Tuesday, February 15, 2011

Manitoba's First Bicycle Club

For those of you who missed this little historical gem on Thursday night (loud bar, big table) I'll copy and paste my email from our brother in absentia, Glenn Bergen.  I believe Shaun's upstanding conduct in the Alleycat voting affair proves that he has indded been held to a stronger moral conviction by our Club.  Please read on...

Hey there -- Thought this might be of interest. Just found this detail
in an 1883 Free Press:

Manitoba's first bicycle club, the Winnipeg Bicycle Club, was organized
at a meeting of bicyclists at the Royal Exchange Hotel on May 2, 1883.

 From the Manitoba Free Press, March 19, 1883:
Suggestion to organize a local club.
It is proposed that a bicycle club be started in Winnipeg for the
purpose of promoting the interests of bicycling. It has been suggested,
now that the winter is drawing to a close, that a meeting be called so
as to get together all interested parties. A by-law was passed last year
to the effect that bicycles were not to be ridden on in the city limits.
Bicycling is pursued in nearly all the leading cities of the world.
Doctors and clergymen use them, and they are seen daily gliding along
streets where the throng on thoroughfares is something [...], and the
query is, why does the city of Winnipeg pass such a by-law? It is
contended that the bicycle has as much right to the road as any vehicle.
They can restrict wheeling on the sidewalk, but cannot touch the rider
so long as he keeps the road.

The club
The club is the natural outgrowth of friendly [...] on the road. It
becomes a [...] for social meetings, where many, otherwise friendless,
find society and a refuge from ennui and loneliness, and from temptation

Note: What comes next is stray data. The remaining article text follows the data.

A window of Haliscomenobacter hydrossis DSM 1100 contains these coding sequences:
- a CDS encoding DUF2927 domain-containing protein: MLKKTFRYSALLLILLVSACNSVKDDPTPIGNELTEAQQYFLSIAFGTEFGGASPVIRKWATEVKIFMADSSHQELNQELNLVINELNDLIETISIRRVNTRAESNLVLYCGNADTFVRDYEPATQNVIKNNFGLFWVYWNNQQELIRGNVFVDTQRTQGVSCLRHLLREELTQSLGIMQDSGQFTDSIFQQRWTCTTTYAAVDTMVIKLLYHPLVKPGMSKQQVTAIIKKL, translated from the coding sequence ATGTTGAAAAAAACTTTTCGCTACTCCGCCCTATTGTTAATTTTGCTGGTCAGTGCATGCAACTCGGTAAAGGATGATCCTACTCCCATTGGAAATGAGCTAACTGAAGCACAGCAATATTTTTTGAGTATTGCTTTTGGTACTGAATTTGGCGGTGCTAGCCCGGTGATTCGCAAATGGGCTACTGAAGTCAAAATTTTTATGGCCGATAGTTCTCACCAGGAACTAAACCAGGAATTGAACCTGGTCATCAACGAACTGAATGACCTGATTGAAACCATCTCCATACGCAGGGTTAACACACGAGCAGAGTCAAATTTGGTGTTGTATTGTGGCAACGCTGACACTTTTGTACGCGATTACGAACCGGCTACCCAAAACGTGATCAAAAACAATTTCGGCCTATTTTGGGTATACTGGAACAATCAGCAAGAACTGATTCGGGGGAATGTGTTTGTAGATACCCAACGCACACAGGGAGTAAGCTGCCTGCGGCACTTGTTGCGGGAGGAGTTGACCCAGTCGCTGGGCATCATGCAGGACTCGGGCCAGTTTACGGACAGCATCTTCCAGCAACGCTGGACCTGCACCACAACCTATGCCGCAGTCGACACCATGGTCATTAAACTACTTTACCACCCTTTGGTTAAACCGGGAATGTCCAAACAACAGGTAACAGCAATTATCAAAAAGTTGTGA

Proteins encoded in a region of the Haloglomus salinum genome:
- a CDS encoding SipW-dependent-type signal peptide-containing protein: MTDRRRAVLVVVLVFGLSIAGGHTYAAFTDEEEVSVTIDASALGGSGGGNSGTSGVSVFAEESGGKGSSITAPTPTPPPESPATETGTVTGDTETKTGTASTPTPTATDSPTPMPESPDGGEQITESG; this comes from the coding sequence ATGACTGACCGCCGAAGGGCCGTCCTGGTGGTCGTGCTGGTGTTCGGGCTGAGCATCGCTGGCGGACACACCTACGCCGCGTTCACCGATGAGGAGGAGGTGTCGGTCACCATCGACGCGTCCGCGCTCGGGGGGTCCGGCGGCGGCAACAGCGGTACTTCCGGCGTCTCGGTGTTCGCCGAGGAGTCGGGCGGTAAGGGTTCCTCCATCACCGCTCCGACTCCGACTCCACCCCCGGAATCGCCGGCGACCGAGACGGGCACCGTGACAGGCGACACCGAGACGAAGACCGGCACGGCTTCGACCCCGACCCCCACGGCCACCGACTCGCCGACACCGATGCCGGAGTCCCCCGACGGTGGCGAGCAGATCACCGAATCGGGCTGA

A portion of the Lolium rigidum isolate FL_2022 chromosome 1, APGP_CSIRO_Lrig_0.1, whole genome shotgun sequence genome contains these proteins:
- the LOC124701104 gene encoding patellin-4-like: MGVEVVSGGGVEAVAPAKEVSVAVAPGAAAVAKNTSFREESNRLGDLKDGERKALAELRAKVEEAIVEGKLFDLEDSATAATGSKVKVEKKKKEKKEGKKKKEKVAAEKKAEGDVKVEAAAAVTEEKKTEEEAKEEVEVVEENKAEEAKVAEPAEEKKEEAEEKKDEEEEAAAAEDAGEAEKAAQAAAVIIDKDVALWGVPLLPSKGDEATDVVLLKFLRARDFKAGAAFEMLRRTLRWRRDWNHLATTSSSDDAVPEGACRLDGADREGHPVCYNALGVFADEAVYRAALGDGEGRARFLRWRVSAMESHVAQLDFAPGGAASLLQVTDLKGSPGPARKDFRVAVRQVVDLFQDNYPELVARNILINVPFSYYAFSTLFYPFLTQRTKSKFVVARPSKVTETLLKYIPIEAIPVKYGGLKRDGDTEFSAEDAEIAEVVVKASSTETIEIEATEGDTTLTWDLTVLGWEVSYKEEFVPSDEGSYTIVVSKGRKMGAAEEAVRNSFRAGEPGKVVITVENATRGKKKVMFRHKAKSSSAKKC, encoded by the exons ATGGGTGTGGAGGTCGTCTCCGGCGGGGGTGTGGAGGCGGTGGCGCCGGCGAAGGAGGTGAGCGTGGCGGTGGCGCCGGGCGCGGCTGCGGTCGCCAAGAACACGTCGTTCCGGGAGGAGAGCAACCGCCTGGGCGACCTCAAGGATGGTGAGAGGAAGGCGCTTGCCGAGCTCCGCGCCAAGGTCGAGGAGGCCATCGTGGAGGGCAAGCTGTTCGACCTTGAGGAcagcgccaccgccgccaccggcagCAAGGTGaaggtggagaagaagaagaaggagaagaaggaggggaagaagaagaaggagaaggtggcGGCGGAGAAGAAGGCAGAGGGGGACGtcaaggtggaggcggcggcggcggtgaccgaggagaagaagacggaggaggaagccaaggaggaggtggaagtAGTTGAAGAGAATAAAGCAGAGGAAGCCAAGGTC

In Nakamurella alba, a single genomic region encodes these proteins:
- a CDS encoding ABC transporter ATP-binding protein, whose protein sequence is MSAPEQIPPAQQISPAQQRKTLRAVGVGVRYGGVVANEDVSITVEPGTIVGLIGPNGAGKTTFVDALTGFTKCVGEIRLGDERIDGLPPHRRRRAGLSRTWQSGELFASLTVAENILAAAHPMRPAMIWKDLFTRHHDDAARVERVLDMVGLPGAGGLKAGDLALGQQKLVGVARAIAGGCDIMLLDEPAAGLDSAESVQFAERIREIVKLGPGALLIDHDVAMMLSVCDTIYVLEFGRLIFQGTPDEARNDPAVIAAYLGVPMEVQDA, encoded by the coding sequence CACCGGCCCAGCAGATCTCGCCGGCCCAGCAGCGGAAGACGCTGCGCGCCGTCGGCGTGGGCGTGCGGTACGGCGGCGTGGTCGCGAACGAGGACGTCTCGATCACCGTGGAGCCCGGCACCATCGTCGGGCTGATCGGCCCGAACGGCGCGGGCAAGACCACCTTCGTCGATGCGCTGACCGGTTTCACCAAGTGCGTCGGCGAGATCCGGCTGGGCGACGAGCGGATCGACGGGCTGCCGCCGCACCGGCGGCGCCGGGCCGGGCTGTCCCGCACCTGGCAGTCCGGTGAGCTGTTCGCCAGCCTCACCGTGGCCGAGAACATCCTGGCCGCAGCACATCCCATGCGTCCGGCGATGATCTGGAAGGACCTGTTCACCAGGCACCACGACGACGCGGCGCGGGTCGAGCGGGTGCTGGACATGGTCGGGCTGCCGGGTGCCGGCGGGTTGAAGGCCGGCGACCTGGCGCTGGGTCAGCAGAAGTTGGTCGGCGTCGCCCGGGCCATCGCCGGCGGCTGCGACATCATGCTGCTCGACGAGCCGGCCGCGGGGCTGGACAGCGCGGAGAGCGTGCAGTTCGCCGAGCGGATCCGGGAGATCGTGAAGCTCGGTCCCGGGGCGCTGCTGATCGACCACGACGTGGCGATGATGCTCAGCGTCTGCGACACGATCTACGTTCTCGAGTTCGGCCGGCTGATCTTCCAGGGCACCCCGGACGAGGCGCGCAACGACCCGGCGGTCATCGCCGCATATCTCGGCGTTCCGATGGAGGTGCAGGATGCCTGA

to seek objectionable distractions. Clubs generally admit none to
membership but men of good character. They urge upon their members
descreet conduct when on the road, and thorough courtesy to all
pedestrians, riders and drivers. Clubs are not a mere social union. They
exercise restraint upon the individual in many ways, teaching him
self-control and submission to discipline. He must yield to the club
laws and regulations, and to the votes of a majority. The example of
fellow members makes him neat in dress. The discussion of machines, of
their good points and defects, makes him intelligent on this subject,
and the contact with others stimulates him to efforts to excell in
riding. There is no question as to the admirable influence of the club
in this respect, and club members are, in consequence, generally found
to be better riders than the unattached. The effects of a vigorous mass
are always stimulating to the individual.


Glenn Bergen, Editor
University of Manitoba Press
Ph. (204) 474-7338


  1. Great find! Just what we were looking for to go with the pic in the Sport for Life buidlinging from 1895! Many thanks,

    Jason Carter

  2. Read this too!!